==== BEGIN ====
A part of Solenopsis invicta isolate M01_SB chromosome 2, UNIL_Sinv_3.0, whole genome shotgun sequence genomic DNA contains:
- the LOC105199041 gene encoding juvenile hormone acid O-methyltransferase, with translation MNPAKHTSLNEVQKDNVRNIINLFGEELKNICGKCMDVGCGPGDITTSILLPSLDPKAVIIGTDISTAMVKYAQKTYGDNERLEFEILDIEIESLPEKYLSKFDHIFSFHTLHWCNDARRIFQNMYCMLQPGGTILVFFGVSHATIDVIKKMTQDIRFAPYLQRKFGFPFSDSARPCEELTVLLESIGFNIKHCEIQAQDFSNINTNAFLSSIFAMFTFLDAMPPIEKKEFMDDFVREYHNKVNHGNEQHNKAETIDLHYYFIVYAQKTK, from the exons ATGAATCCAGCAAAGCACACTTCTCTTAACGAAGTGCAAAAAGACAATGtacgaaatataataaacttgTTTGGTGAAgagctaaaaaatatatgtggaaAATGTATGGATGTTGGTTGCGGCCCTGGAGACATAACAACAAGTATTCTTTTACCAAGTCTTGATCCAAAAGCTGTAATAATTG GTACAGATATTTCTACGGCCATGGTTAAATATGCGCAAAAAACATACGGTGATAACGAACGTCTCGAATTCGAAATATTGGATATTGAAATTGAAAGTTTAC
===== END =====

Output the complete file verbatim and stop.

A part of Solenopsis invicta isolate M01_SB chromosome 2, UNIL_Sinv_3.0, whole genome shotgun sequence genomic DNA contains:
- the LOC105199041 gene encoding juvenile hormone acid O-methyltransferase, with translation MNPAKHTSLNEVQKDNVRNIINLFGEELKNICGKCMDVGCGPGDITTSILLPSLDPKAVIIGTDISTAMVKYAQKTYGDNERLEFEILDIEIESLPEKYLSKFDHIFSFHTLHWCNDARRIFQNMYCMLQPGGTILVFFGVSHATIDVIKKMTQDIRFAPYLQRKFGFPFSDSARPCEELTVLLESIGFNIKHCEIQAQDFSNINTNAFLSSIFAMFTFLDAMPPIEKKEFMDDFVREYHNKVNHGNEQHNKAETIDLHYYFIVYAQKTK, from the exons ATGAATCCAGCAAAGCACACTTCTCTTAACGAAGTGCAAAAAGACAATGtacgaaatataataaacttgTTTGGTGAAgagctaaaaaatatatgtggaaAATGTATGGATGTTGGTTGCGGCCCTGGAGACATAACAACAAGTATTCTTTTACCAAGTCTTGATCCAAAAGCTGTAATAATTG GTACAGATATTTCTACGGCCATGGTTAAATATGCGCAAAAAACATACGGTGATAACGAACGTCTCGAATTCGAAATATTGGATATTGAAATTGAAAGTTTAC